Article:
Since Sergey Brin was seen casually riding the New York subway sporting the device, Google's Glass digital eyewear has hardly been out of the headlines.
From excited commentators breathlessly declaring it the future of wearable technology to campaign groups warning over potential implications on our privacy, Glass has been racking up more column inches than the cast of TOWIE.
Last month, Google invited US residents to tweet how they'd use Glass and has now picked 8,000 people to test out a prototype.
We all saw the photos of Sergey on the train wearing what looked like a futuristic pair of wrap-around shades. Sure, we may have joked with a colleague about him auditioning for a part in Universal Soldier, but do we really know what Glass is or even what it does?
With thousands set to put the far-out headgear through its paces and a launch date mooted for late this year or early 2014, it's as good a time as any to get up close and personal with Glass.
What is Google Glass?
Glass is Google's internet-connected digital eyewear. It looks like a futuristic pair of specs, only once you pop on Glass you'll realise it does a bit more than your average bifocals.
Glass features a tiny prism which sits just above your eye line; information on the display can be seen by glancing up.
The device is packed with a camera, processor and head-tracking orientation sensors.
This may not carry much kudos at first glance, but basically it means Glass knows where you are, is hooked up to the internet and can be used to take photos and shoot video - pretty neat once you get used to looking like you've stepped off the set of a John-Claude Van Damme flick from the Nineties.
What it does - strike a pose
The camera function is great for capturing those moments that are over before they begin; where there's no time to get your phone out of your pocket.
Google's website shows a child photographed as they're spun round in the air, but it'd also be great for capturing your partner's reaction as you got down on bended knee and tried to make an honest woman of her.
'Big deal,' you say, 'it still takes time to press the button'.
And a valid point you'd be making - if it had a button, that is.
Ask Glass to do something and it does it thanks to voice recognition technology. Google's How It Feels video shows a wearer merely asking 'OK Glass, take a photo' and it does. It's more obedient than a family pet.
What it does - lights, camera, action
This is also the case when you want to record a video.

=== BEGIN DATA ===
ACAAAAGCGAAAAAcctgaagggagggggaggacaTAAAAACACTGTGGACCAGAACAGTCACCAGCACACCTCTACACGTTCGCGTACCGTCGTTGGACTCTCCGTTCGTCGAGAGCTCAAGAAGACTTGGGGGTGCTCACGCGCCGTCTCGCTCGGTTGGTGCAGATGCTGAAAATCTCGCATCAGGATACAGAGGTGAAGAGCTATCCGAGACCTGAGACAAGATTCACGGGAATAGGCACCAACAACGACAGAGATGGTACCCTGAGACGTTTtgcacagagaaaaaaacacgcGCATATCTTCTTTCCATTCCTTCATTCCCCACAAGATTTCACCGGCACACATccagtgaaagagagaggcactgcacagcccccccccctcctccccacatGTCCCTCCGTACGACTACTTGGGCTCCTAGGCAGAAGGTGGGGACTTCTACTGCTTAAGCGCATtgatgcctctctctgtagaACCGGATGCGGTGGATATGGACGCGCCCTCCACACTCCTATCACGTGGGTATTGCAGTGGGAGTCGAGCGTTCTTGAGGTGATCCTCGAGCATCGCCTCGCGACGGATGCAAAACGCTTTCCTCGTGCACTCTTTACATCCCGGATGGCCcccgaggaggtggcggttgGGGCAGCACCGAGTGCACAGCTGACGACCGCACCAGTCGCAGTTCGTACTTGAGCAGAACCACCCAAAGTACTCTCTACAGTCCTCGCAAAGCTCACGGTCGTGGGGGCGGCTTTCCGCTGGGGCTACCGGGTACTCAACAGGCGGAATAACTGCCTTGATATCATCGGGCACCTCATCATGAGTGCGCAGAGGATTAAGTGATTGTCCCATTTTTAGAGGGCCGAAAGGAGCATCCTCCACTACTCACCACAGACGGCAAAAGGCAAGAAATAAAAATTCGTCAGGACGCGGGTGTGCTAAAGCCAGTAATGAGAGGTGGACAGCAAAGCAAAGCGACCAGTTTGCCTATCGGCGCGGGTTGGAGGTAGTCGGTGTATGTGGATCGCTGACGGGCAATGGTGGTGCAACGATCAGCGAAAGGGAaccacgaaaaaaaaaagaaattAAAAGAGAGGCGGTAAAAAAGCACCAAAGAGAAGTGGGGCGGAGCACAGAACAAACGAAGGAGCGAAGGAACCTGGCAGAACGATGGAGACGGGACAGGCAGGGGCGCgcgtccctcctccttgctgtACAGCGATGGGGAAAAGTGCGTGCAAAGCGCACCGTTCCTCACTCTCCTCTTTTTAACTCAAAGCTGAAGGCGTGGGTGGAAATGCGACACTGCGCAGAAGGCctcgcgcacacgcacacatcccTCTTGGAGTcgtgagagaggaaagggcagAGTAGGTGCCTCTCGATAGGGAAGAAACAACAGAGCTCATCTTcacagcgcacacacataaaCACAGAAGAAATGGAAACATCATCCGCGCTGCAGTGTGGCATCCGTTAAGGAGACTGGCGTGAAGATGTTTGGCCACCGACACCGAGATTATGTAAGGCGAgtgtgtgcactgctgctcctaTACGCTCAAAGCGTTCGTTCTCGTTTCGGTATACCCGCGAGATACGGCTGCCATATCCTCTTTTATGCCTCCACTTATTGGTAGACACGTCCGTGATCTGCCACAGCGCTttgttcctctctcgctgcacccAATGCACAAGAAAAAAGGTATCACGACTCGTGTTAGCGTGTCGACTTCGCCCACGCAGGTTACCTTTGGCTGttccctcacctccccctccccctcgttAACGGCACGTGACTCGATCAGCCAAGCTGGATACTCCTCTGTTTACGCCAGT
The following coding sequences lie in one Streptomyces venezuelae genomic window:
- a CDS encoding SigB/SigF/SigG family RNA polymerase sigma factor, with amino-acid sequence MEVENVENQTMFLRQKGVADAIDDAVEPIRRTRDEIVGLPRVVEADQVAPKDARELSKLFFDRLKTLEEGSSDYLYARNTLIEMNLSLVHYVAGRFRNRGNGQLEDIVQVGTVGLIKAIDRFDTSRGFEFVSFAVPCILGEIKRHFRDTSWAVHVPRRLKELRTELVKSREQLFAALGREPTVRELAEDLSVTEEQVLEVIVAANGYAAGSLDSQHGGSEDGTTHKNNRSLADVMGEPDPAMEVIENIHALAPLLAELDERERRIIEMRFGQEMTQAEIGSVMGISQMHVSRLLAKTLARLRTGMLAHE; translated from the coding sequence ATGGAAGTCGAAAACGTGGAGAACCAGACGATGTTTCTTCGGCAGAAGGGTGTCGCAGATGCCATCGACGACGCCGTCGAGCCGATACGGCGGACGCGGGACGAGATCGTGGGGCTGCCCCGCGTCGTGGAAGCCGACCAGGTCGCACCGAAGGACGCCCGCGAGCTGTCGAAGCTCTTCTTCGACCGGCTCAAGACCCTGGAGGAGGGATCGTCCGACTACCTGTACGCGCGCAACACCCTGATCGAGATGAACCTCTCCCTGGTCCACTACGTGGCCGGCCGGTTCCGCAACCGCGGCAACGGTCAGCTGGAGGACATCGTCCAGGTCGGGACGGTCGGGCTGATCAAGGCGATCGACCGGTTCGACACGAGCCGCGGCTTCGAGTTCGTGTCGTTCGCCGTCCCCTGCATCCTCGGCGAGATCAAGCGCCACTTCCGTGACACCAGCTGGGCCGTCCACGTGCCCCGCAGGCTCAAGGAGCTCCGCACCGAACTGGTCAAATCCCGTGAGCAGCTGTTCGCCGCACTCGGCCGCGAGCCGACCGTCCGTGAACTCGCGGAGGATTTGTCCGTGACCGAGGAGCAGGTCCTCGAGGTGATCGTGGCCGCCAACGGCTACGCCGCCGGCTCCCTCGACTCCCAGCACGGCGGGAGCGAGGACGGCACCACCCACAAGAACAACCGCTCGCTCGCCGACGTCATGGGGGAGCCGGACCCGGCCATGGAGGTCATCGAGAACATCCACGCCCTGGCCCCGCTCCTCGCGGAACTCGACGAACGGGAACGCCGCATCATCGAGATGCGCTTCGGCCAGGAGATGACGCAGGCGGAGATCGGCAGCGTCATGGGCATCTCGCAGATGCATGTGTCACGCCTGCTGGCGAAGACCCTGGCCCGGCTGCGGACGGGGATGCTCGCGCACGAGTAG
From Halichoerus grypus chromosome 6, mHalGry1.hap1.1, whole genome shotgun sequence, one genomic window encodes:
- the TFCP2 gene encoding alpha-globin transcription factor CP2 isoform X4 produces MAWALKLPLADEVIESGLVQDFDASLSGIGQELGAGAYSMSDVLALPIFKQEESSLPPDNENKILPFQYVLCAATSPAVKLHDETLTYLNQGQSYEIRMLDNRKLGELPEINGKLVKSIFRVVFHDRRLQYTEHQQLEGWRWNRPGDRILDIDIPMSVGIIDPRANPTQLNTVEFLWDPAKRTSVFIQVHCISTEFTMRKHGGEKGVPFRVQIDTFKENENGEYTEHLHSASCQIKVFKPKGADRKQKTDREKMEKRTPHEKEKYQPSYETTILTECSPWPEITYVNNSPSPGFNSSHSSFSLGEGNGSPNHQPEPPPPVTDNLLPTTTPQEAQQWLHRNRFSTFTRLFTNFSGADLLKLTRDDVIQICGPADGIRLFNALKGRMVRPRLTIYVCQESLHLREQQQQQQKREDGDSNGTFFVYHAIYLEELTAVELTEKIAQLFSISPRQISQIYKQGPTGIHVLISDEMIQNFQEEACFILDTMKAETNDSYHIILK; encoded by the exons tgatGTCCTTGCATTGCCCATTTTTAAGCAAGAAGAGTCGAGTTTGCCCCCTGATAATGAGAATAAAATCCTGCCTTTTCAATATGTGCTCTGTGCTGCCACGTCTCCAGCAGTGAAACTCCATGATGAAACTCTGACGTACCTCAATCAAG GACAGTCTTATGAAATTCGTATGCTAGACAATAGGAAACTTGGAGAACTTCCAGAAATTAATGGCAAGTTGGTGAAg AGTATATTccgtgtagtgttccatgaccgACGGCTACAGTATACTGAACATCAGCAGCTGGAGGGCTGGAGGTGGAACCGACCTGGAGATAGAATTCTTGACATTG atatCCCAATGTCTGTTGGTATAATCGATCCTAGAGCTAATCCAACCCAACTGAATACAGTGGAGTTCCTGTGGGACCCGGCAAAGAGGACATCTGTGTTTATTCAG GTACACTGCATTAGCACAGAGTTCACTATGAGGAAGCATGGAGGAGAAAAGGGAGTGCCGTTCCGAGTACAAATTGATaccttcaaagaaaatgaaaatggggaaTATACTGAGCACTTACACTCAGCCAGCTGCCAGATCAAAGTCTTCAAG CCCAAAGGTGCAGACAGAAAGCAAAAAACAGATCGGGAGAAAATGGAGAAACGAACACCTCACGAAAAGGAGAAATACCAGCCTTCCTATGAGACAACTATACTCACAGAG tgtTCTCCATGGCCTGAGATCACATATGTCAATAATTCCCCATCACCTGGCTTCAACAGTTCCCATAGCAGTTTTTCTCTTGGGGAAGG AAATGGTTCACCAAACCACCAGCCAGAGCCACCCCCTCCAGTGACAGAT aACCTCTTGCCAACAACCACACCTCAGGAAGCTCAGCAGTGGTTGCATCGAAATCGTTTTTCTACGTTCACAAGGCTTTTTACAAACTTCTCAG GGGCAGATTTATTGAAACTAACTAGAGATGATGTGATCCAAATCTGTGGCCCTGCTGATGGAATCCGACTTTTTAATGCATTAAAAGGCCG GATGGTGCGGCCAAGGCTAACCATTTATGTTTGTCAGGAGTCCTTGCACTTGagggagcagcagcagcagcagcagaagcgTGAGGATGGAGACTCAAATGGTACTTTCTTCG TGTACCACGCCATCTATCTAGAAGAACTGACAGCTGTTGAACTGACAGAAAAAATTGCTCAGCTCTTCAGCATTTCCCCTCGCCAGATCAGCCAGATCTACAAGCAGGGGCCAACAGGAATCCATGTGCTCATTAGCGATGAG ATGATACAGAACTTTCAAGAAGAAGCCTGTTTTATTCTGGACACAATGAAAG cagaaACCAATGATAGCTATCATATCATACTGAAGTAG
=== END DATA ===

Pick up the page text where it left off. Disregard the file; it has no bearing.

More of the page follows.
Think of the times you've wanted to capture an experience via video but haven't been able too. Google shows someone recording a rollercoaster ride and having a dance, but it'd also be good for climbing a mountain, or recording a gig while you're playing guitar or bashing away at the drums.
Like we're playing gigs and scaling Everest every day - who are we trying to kid?
Luckily Glass could be just as much fun for recording you kicking ass on a video game, chucking M&Ms at the cat or doing the housework - guys, we are just too wild.
Share and share alike
These days it's all about devices and software that work together better than Lennon and McCartney. Glass is completely down with that vibe - interacting with Google+ to help you share your content effortlessly.
Say you stalked a celeb on the high street and cajoled them into giving you a high-five. The priceless snap of your palms smashing together can then be sent to your Google+ pals by merely saying 'send picture to'... and their name.
Hanging around - video calling and Google Hangouts
We all like hanging out with our crew, and that tiny prism we mentioned earlier means we can see our boys right in front of our eyes - in fact, it may be a bit close for comfort for some.
And if you're not too keen on being the star of your own Google Hangouts video chats you can use Glass to show the person you're chatting to what you're seeing; give them a running commentary on a gig or on your kid's football match.
Glass really is going somewhere
But Glass isn't all about taking snaps and chatting. It knows we have to work and has plenty of features to make that easier.
Going to a meeting at an address you don't know? Use Google Glass' GPS and Maps to get you there. Want to know what the weather will be like later on so you know whether to take a jacket to work? Think of Glass as a personal but slightly less charming Michael Fish sitting just above your eye line. Need to write an email while walking to a meeting? Just dictate it and Glass does the rest. Need to translate items on a menu during an overseas business trip? You get the picture...
So there we have it, an idiot's guide to Google Glass. Obviously we haven't covered everything. Our fingers are getting pretty tired typing so your eyes have probably had enough of reading. Nevertheless, we've given you enough suss to be a relative expert when the pub chat turns to them 'weird Google specs'.
Revolutionary is a word often overused in tech writing, but here
it truly is a perfect fit, for Glass has the potential to change
our lives - as well as making us all look like extras from
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